September 16, 2007

The Tale of the Harvard Turtle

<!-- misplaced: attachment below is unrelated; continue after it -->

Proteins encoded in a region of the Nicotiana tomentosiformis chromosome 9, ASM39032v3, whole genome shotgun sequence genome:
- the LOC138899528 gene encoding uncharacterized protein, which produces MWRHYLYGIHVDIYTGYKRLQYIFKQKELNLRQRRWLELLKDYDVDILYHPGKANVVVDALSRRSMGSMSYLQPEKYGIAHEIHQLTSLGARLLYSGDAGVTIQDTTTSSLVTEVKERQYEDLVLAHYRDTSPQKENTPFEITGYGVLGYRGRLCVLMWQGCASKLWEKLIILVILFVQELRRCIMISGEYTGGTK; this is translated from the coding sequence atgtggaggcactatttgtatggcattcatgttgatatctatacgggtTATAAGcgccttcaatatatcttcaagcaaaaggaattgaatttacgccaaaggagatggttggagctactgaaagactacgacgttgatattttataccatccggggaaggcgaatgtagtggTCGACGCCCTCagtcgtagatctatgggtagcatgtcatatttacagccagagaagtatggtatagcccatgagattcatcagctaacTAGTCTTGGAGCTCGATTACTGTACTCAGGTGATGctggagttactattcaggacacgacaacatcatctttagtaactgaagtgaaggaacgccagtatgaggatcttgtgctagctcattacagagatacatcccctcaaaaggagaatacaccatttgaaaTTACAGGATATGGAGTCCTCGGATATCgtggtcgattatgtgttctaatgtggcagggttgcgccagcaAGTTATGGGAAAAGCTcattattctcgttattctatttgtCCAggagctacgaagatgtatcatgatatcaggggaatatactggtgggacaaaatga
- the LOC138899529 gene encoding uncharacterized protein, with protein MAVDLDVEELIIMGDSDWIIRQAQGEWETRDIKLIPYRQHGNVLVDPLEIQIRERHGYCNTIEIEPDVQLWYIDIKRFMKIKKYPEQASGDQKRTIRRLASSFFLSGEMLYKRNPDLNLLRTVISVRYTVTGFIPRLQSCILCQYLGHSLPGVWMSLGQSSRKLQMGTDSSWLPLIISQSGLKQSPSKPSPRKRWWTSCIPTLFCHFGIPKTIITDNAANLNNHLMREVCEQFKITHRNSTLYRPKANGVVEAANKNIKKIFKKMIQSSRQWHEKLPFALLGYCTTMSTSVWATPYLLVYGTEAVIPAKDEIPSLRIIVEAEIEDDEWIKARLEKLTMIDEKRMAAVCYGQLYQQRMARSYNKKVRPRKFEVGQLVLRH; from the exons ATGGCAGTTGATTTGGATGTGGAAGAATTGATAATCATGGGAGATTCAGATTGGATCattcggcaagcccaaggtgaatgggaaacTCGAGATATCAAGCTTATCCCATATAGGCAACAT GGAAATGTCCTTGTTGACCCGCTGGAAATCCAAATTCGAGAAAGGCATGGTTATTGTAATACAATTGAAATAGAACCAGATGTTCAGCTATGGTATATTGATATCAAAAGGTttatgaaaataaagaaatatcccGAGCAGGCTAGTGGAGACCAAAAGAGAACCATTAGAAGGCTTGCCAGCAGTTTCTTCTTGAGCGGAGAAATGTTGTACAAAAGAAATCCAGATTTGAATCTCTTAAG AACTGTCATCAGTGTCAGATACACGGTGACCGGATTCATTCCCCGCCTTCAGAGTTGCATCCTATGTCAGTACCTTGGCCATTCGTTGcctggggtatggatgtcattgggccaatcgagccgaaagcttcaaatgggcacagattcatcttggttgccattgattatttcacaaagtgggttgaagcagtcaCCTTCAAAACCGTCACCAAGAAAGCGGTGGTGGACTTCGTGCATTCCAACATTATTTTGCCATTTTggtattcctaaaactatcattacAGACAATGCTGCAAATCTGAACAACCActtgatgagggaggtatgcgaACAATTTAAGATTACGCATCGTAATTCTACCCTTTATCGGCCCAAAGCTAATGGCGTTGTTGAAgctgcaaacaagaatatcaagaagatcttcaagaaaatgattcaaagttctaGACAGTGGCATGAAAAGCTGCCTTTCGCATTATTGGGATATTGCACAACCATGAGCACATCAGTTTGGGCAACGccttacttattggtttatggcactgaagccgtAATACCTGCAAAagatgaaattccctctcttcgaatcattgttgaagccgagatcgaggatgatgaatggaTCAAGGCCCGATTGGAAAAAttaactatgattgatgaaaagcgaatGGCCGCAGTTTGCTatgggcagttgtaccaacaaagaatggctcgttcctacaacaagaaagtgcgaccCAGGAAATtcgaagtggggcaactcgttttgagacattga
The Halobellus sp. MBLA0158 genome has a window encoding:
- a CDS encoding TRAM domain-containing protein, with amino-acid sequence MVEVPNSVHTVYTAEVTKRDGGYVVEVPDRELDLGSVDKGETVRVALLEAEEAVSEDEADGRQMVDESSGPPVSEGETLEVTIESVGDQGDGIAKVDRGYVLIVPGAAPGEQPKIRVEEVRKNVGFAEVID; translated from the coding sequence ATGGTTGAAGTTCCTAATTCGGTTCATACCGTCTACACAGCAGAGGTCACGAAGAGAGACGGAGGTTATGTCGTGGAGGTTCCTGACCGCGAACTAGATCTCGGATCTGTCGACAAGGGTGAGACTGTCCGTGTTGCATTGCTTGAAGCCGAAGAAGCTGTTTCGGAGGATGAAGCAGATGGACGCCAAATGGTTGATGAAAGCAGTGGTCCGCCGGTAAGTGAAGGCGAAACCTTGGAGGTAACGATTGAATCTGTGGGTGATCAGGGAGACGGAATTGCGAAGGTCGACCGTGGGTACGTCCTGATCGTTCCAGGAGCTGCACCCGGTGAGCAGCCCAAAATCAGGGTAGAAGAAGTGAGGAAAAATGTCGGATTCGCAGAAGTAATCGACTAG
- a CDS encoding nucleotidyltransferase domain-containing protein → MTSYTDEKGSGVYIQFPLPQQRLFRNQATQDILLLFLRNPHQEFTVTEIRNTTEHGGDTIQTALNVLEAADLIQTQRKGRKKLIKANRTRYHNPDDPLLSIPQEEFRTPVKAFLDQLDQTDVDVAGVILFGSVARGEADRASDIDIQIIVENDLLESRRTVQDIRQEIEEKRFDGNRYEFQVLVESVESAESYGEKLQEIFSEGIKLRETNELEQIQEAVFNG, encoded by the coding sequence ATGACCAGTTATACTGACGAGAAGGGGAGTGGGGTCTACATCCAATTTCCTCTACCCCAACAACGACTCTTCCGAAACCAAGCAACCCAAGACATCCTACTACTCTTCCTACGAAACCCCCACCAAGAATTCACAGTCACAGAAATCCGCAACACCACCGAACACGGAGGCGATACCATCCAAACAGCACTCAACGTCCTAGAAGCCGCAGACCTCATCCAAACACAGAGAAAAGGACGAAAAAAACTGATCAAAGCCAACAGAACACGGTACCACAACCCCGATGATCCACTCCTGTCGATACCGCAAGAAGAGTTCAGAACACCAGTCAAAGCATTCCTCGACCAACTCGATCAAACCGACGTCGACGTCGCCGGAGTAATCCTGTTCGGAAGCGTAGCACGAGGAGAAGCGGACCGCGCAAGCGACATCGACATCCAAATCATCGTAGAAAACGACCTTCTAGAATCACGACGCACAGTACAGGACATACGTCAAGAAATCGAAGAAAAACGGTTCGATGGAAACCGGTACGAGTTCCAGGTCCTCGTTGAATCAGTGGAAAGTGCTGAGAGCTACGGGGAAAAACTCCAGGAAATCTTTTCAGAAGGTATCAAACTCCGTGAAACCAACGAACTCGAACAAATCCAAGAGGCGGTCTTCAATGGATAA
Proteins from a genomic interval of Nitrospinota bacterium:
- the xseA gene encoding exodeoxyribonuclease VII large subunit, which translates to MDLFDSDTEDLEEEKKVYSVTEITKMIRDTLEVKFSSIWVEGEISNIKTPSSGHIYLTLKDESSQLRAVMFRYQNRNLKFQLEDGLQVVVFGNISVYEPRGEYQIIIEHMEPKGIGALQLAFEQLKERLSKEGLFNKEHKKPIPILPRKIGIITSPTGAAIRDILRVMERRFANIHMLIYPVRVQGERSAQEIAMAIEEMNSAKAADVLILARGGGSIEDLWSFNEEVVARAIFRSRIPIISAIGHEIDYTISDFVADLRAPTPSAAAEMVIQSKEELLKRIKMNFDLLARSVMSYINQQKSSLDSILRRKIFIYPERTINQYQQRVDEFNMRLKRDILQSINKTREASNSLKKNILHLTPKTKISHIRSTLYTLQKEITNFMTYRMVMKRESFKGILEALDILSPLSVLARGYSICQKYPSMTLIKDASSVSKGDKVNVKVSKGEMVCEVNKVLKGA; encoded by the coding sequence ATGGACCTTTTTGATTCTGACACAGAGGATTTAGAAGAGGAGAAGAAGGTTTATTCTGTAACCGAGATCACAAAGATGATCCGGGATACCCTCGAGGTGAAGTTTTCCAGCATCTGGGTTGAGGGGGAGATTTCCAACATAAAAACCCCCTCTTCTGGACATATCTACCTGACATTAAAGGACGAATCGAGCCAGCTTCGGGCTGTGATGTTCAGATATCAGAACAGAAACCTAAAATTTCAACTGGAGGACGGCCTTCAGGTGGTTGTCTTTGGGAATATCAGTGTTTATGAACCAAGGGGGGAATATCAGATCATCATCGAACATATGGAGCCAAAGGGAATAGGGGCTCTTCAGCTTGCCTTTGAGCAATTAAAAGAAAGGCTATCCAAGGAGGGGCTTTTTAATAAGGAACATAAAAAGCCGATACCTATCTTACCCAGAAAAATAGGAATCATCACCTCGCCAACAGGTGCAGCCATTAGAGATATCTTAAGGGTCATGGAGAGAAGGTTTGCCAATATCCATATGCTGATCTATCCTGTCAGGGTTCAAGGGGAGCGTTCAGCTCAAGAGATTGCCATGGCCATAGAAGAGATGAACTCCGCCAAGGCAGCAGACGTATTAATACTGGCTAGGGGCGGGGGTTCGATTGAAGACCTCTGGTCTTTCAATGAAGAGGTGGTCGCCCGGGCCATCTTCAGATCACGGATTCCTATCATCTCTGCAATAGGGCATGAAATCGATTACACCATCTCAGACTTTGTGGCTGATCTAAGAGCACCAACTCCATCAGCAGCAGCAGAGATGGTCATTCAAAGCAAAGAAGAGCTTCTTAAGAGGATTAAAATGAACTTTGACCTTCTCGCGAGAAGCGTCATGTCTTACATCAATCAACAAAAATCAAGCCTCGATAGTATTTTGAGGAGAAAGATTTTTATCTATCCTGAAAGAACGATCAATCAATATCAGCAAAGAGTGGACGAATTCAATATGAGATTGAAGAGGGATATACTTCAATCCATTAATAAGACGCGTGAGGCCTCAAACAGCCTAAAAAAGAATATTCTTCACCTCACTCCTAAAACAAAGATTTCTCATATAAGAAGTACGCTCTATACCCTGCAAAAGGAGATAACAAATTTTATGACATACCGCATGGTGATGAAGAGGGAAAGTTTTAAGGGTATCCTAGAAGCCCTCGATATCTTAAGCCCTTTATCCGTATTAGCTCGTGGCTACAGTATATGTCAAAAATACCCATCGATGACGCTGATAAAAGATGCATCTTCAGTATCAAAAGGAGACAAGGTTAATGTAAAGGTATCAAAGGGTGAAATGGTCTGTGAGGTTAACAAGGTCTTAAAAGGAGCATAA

I have presented in some of my blogs a number of curiosities from my sketchbooks. Like the sketch of the strange creature from the Han bronze, my sketches are often used as resource material. They can be sketches of other artworks, items from every day life, or something as unassuming as a turtle skeleton. At the Harvard museum of natural history, there is a fine collection of minerals, bones, and fossils. In addition to a few sketches of fossil fish, I made a simple line drawing of a fossilized turtle skeleton. As usual with my sketchbook items, the sketch lay untouched as the image simmered in my brain for about a year. It then emerged fleshed out with green paint as a detail in the aptly named paper mosaic, "The Dream of the Green Turtle." This was exhibited as part of my one-woman show, "Reflections on an Imagined Archeology," which opened in spring, 2005 at the Rabold Gallery, and once again in the exhibition, "Stones, Bones, and Fibers:Excavating Civilizations of the Mind," at Pinckney Simons gallery in January of this year. I used the image once again this past spring in Kim Wozniak's seminar on making mosaic installations in Mesa Arizona. I simplified and squared the design to make it suitable for vitreous glass tesserae. The finished mosaic just barely is discernable as a turtle skeleton. I gave it a final resting place embedded in a garden bench. After these two interpretations, painting and mosaic, I 've returned to the sketch and touched it up as - coming back full circle to the original inspiration. A lot of mileage for a turtle. I've picutured his various permutations here...

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